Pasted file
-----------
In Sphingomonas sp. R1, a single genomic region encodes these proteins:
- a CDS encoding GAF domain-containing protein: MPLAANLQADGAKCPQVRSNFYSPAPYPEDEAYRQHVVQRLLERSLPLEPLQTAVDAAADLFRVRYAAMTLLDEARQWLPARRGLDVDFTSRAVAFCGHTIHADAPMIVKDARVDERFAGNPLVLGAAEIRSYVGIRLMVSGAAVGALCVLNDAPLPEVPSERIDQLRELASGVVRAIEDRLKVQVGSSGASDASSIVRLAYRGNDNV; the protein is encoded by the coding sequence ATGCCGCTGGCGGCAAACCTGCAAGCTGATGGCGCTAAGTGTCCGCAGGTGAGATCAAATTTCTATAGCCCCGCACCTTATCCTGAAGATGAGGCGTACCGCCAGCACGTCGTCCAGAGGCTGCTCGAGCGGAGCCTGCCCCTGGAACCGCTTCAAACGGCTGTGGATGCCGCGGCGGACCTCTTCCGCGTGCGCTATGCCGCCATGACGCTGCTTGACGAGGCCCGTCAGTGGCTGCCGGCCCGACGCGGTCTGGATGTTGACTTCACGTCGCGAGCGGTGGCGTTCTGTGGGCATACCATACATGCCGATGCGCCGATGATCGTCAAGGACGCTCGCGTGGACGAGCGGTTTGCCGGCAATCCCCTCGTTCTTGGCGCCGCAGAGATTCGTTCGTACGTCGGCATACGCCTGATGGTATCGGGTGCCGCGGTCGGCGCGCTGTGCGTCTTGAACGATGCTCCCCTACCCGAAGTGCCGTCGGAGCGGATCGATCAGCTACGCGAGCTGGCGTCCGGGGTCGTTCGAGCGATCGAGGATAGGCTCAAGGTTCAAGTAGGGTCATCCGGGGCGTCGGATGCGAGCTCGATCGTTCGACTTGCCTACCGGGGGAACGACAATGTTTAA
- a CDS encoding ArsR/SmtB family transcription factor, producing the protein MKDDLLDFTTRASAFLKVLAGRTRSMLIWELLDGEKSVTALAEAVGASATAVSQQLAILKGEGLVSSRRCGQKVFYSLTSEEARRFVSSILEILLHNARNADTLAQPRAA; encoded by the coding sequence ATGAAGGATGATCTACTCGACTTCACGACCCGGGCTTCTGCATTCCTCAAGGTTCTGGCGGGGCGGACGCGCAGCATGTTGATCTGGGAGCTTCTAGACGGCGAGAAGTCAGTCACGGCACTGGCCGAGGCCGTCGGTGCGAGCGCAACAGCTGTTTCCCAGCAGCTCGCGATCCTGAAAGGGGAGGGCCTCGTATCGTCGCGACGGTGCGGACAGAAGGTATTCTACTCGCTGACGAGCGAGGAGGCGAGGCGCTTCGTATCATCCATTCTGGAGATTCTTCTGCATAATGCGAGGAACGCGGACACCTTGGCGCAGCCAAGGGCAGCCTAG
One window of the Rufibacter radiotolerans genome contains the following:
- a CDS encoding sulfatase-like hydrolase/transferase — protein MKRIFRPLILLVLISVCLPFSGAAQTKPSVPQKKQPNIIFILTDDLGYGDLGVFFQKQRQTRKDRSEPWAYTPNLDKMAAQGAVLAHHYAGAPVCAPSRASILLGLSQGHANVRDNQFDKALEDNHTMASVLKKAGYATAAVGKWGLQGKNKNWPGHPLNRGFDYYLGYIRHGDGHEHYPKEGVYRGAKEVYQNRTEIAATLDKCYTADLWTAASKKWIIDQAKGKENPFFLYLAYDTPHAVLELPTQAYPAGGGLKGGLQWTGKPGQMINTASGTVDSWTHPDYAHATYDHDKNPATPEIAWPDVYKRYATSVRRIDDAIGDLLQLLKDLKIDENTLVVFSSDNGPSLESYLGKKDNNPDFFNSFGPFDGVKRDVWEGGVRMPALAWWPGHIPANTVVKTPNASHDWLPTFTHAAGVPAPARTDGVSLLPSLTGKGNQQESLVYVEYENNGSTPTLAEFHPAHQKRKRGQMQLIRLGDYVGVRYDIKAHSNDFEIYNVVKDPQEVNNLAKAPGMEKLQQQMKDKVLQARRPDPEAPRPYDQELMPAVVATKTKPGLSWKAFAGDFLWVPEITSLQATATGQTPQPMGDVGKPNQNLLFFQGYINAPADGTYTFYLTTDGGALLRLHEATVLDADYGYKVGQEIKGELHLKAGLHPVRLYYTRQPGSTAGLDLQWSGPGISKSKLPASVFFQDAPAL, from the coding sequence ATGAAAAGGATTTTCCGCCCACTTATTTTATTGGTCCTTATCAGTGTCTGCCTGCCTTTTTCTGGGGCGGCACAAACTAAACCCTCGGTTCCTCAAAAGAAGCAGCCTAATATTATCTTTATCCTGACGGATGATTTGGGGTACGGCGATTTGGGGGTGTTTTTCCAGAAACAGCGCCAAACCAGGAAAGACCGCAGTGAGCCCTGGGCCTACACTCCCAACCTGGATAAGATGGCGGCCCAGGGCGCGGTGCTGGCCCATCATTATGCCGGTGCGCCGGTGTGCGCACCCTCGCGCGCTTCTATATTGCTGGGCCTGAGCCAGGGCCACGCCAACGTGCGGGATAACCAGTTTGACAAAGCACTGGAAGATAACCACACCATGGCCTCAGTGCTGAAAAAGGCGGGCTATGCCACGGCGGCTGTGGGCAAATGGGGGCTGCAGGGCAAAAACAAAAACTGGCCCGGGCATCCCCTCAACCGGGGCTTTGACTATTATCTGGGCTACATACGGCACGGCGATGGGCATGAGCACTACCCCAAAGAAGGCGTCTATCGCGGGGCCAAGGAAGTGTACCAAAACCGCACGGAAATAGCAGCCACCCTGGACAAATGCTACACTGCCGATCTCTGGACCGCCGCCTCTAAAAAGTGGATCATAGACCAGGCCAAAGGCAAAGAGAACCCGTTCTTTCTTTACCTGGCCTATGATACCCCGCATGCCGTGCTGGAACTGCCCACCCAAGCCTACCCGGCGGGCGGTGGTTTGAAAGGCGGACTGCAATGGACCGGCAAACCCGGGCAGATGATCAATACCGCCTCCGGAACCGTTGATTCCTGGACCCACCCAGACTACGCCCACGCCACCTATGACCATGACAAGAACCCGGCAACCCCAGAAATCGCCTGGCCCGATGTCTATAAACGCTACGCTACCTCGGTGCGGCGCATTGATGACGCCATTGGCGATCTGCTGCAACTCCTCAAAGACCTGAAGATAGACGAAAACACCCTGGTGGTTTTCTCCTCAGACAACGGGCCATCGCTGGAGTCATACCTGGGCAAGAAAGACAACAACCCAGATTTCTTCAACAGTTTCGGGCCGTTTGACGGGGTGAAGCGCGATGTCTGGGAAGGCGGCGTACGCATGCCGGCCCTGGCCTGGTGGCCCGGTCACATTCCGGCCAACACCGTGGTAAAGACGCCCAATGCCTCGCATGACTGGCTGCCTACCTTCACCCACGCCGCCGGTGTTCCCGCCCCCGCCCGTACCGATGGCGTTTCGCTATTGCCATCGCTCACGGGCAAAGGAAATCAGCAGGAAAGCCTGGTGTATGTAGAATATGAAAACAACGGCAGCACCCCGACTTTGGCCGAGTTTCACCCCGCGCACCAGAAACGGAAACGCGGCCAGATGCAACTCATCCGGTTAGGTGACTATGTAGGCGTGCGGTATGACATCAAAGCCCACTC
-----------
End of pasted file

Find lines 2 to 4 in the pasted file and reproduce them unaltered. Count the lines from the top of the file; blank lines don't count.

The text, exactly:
- a CDS encoding GAF domain-containing protein: MPLAANLQADGAKCPQVRSNFYSPAPYPEDEAYRQHVVQRLLERSLPLEPLQTAVDAAADLFRVRYAAMTLLDEARQWLPARRGLDVDFTSRAVAFCGHTIHADAPMIVKDARVDERFAGNPLVLGAAEIRSYVGIRLMVSGAAVGALCVLNDAPLPEVPSERIDQLRELASGVVRAIEDRLKVQVGSSGASDASSIVRLAYRGNDNV; the protein is encoded by the coding sequence ATGCCGCTGGCGGCAAACCTGCAAGCTGATGGCGCTAAGTGTCCGCAGGTGAGATCAAATTTCTATAGCCCCGCACCTTATCCTGAAGATGAGGCGTACCGCCAGCACGTCGTCCAGAGGCTGCTCGAGCGGAGCCTGCCCCTGGAACCGCTTCAAACGGCTGTGGATGCCGCGGCGGACCTCTTCCGCGTGCGCTATGCCGCCATGACGCTGCTTGACGAGGCCCGTCAGTGGCTGCCGGCCCGACGCGGTCTGGATGTTGACTTCACGTCGCGAGCGGTGGCGTTCTGTGGGCATACCATACATGCCGATGCGCCGATGATCGTCAAGGACGCTCGCGTGGACGAGCGGTTTGCCGGCAATCCCCTCGTTCTTGGCGCCGCAGAGATTCGTTCGTACGTCGGCATACGCCTGATGGTATCGGGTGCCGCGGTCGGCGCGCTGTGCGTCTTGAACGATGCTCCCCTACCCGAAGTGCCGTCGGAGCGGATCGATCAGCTACGCGAGCTGGCGTCCGGGGTCGTTCGAGCGATCGAGGATAGGCTCAAGGTTCAAGTAGGGTCATCCGGGGCGTCGGATGCGAGCTCGATCGTTCGACTTGCCTACCGGGGGAACGACAATGTTTAA
- a CDS encoding ArsR/SmtB family transcription factor, producing the protein MKDDLLDFTTRASAFLKVLAGRTRSMLIWELLDGEKSVTALAEAVGASATAVSQQLAILKGEGLVSSRRCGQKVFYSLTSEEARRFVSSILEILLHNARNADTLAQPRAA; encoded by the coding sequence ATGAAGGATGATCTACTCGACTTCACGACCCGGGCTTCTGCATTCCTCAAGGTTCTGGCGGGGCGGACGCGCAGCATGTTGATCTGGGAGCTTCTAGACGGCGAGAAGTCAGTCACGGCACTGGCCGAGGCCGTCGGTGCGAGCGCAACAGCTGTTTCCCAGCAGCTCGCGATCCTGAAAGGGGAGGGCCTCGTATCGTCGCGACGGTGCGGACAGAAGGTATTCTACTCGCTGACGAGCGAGGAGGCGAGGCGCTTCGTATCATCCATTCTGGAGATTCTTCTGCATAATGCGAGGAACGCGGACACCTTGGCGCAGCCAAGGGCAGCCTAG
One window of the Rufibacter radiotolerans genome contains the following: